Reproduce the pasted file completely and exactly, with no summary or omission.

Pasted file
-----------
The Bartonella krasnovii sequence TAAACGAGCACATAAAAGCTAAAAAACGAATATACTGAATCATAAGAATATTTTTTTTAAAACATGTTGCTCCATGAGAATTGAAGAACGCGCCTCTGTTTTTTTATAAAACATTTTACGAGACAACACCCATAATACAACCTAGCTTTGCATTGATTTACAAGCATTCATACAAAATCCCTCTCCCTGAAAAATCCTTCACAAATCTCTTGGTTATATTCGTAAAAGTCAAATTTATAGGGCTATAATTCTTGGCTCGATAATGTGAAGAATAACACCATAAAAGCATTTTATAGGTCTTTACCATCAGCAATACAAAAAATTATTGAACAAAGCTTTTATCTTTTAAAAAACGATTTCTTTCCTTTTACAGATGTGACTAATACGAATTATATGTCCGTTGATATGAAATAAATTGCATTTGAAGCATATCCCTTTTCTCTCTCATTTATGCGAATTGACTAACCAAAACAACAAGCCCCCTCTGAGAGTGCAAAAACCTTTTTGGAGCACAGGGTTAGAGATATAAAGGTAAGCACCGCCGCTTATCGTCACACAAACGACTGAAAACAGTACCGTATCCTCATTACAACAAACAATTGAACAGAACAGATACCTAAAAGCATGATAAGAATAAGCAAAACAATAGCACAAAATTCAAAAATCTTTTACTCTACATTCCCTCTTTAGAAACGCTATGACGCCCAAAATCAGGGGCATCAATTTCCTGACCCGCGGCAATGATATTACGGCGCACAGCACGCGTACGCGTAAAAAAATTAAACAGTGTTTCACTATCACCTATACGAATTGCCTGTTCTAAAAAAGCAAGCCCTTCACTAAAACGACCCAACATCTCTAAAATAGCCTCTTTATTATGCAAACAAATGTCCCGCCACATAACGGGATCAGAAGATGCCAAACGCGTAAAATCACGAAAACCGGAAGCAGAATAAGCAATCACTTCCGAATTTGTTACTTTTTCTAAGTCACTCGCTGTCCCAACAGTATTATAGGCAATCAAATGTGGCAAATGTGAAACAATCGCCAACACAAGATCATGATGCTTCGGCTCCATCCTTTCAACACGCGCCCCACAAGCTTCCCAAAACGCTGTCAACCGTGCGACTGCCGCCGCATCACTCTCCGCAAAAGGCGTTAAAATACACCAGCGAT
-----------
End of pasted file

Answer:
The Bartonella krasnovii sequence TAAACGAGCACATAAAAGCTAAAAAACGAATATACTGAATCATAAGAATATTTTTTTTAAAACATGTTGCTCCATGAGAATTGAAGAACGCGCCTCTGTTTTTTTATAAAACATTTTACGAGACAACACCCATAATACAACCTAGCTTTGCATTGATTTACAAGCATTCATACAAAATCCCTCTCCCTGAAAAATCCTTCACAAATCTCTTGGTTATATTCGTAAAAGTCAAATTTATAGGGCTATAATTCTTGGCTCGATAATGTGAAGAATAACACCATAAAAGCATTTTATAGGTCTTTACCATCAGCAATACAAAAAATTATTGAACAAAGCTTTTATCTTTTAAAAAACGATTTCTTTCCTTTTACAGATGTGACTAATACGAATTATATGTCCGTTGATATGAAATAAATTGCATTTGAAGCATATCCCTTTTCTCTCTCATTTATGCGAATTGACTAACCAAAACAACAAGCCCCCTCTGAGAGTGCAAAAACCTTTTTGGAGCACAGGGTTAGAGATATAAAGGTAAGCACCGCCGCTTATCGTCACACAAACGACTGAAAACAGTACCGTATCCTCATTACAACAAACAATTGAACAGAACAGATACCTAAAAGCATGATAAGAATAAGCAAAACAATAGCACAAAATTCAAAAATCTTTTACTCTACATTCCCTCTTTAGAAACGCTATGACGCCCAAAATCAGGGGCATCAATTTCCTGACCCGCGGCAATGATATTACGGCGCACAGCACGCGTACGCGTAAAAAAATTAAACAGTGTTTCACTATCACCTATACGAATTGCCTGTTCTAAAAAAGCAAGCCCTTCACTAAAACGACCCAACATCTCTAAAATAGCCTCTTTATTATGCAAACAAATGTCCCGCCACATAACGGGATCAGAAGATGCCAAACGCGTAAAATCACGAAAACCGGAAGCAGAATAAGCAATCACTTCCGAATTTGTTACTTTTTCTAAGTCACTCGCTGTCCCAACAGTATTATAGGCAATCAAATGTGGCAAATGTGAAACAATCGCCAACACAAGATCATGATGCTTCGGCTCCATCCTTTCAACACGCGCCCCACAAGCTTCCCAAAACGCTGTCAACCGTGCGACTGCCGCCGCATCACTCTCCGCAAAAGGCGTTAAAATACACCAGCGAT